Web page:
The idea of teaching through the arts is embraced by some, questioned by many, and ignored by others. We’re excited by the opportunity to explore the multiple lenses the arts provide. Here are our first thoughts – they might be useful as an introduction to arts based pedagogy.
Arts based pedagogy knows no age limit nor is it confined by a discipline. Arts based pedagogy invites students to use multiple formats to demonstrate what they know, what they are thinking, and what they question. It’s important to note that arts based pedagogy is not about creating “fine art” to represent content; it’s about representing learning and thinking in an alternate form. That form can include poetry, visual arts, theater, dance – the sky is the limit.
Arts based pedagogy is a powerful instructional strategy that is accessible to all students. Here’s a reader’s submission to the journal, Teacher:
“Using arts-based pedagogies or arts-inquiries goes beyond singing the times-tables or watching a topical DVD, it is about framing learning experiences to connect the cognitive with the emotive, to critically examine assumptions, understandings and beliefs, to view things from different perspectives, and create a space for experimentation where alternative views can be explored. It is about creating a space where self-esteem, identity, voice, compassion and empathy can be developed and expressed. It is student centered, participatory and socially constructed. It can be used within single subjects but is a natural way to integrate or teach across the curriculum and has the greatest pedagogical impact in developing an understanding and potential engagement in social justice” You may wish to share the full article Arts Based Pedagogy, The Natural Partner for Social Justice with your teaching colleagues.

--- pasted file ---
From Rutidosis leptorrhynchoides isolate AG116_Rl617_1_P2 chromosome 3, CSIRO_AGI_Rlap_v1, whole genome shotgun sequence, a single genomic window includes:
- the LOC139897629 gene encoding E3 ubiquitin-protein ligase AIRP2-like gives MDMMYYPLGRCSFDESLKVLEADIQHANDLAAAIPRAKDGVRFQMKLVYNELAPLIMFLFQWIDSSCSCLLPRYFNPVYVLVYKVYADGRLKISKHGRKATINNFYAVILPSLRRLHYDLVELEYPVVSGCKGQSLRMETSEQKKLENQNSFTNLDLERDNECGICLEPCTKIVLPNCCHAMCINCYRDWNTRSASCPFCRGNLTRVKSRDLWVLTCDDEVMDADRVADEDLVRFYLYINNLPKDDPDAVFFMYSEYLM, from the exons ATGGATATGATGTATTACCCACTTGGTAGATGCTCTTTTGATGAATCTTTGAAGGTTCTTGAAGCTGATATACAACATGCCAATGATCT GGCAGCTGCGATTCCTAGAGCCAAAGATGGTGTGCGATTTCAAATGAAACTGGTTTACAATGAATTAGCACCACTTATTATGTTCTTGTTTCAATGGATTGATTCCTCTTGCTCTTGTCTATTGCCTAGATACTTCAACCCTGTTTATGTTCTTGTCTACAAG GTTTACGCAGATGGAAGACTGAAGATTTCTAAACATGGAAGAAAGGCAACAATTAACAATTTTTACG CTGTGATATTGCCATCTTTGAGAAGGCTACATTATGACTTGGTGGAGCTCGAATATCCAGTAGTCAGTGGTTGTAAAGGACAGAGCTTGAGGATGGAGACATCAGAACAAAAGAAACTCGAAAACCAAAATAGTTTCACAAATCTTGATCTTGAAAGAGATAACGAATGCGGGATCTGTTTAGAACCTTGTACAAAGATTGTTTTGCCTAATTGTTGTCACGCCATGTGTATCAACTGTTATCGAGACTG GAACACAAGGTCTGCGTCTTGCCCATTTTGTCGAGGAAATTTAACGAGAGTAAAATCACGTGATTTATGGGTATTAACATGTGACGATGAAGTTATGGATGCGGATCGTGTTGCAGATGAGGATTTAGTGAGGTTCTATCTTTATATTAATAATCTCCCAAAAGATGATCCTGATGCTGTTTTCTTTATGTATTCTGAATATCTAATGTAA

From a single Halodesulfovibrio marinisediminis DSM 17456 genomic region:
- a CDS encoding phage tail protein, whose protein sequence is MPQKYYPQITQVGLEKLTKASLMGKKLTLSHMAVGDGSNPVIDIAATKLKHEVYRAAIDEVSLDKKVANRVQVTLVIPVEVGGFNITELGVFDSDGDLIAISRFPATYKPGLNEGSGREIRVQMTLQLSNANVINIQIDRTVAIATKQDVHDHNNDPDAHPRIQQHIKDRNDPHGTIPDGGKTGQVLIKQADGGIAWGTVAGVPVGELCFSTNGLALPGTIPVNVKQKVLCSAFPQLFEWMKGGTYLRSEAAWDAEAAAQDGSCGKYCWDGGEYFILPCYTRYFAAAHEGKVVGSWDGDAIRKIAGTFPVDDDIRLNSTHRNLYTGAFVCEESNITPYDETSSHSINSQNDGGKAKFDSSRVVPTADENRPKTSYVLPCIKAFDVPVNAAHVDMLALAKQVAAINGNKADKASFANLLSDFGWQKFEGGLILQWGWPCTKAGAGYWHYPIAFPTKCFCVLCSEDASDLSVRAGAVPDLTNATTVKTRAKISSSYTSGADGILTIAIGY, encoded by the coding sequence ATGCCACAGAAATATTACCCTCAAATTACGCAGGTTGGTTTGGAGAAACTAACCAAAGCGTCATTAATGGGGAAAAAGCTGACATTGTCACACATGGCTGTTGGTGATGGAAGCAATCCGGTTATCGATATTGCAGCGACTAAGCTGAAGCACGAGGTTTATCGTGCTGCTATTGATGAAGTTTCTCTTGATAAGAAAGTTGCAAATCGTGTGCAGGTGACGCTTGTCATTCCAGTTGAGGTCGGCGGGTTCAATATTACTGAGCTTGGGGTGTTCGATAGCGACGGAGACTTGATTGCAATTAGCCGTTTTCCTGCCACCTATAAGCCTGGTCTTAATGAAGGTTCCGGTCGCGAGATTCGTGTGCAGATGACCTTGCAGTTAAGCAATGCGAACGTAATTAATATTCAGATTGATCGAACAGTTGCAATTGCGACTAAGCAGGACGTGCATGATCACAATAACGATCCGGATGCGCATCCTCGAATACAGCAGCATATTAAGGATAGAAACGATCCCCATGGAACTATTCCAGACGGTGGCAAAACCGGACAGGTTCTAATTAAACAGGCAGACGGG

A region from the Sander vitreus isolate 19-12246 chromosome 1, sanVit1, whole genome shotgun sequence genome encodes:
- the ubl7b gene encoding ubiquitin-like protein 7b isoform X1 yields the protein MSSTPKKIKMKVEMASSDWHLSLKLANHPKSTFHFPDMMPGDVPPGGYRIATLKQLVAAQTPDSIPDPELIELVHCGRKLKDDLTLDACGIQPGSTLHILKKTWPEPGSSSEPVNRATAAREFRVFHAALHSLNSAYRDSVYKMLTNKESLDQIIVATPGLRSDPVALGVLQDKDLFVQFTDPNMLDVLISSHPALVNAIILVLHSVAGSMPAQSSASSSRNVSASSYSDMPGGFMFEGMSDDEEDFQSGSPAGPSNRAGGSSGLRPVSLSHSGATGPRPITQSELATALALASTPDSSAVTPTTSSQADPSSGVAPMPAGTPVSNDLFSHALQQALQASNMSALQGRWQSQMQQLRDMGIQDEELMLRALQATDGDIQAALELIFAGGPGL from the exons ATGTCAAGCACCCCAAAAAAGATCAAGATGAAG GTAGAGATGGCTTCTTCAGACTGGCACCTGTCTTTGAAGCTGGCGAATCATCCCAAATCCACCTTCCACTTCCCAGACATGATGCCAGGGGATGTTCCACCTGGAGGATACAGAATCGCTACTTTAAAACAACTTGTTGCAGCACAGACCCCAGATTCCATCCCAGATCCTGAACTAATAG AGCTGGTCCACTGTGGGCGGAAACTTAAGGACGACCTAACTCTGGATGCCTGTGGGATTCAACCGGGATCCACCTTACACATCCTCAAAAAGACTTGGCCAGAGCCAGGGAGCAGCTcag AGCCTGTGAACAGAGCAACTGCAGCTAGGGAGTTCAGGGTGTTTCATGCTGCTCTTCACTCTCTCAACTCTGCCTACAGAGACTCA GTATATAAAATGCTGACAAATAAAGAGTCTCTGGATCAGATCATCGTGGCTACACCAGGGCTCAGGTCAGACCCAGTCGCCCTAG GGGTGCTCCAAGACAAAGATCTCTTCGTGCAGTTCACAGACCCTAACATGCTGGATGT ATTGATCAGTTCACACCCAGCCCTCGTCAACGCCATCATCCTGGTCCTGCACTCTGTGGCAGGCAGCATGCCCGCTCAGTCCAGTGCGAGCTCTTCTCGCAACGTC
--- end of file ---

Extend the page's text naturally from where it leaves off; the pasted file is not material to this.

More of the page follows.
So what does this look like in the classroom? As the instructor, you don’t need to identify as an artist, but you do need to feel comfortable exploring information in creative ways. To begin, here’s the simplest possible way to demonstrate how a the most basic of artistic representations, a “squiggle” can lead to deep thinking, questioning, intriguing conversations and new ideas.
This TED Talk by astronaut Mae Jemsion, who states that the science and the arts are different manifestations of the same thing and sees “the arts and science as avatars of human creativity”.
And what about assessing arts based pedagogy – can you actually assess creativity? It a great topic for discussion. Grant Wiggins thinks we can and we agree. Check out what Wiggins has to say and his handy rubric Creative.
If we’ve piqued your interest, and want an idea for classroom practice, check out our blog Exploring Social Studies Through Arts Based Pedagogy.
For more conversations about education, please visit: Beyond the Apple . . . Reframing Conversations in Education or contact us at Beyondtheapplecontact@gmail.com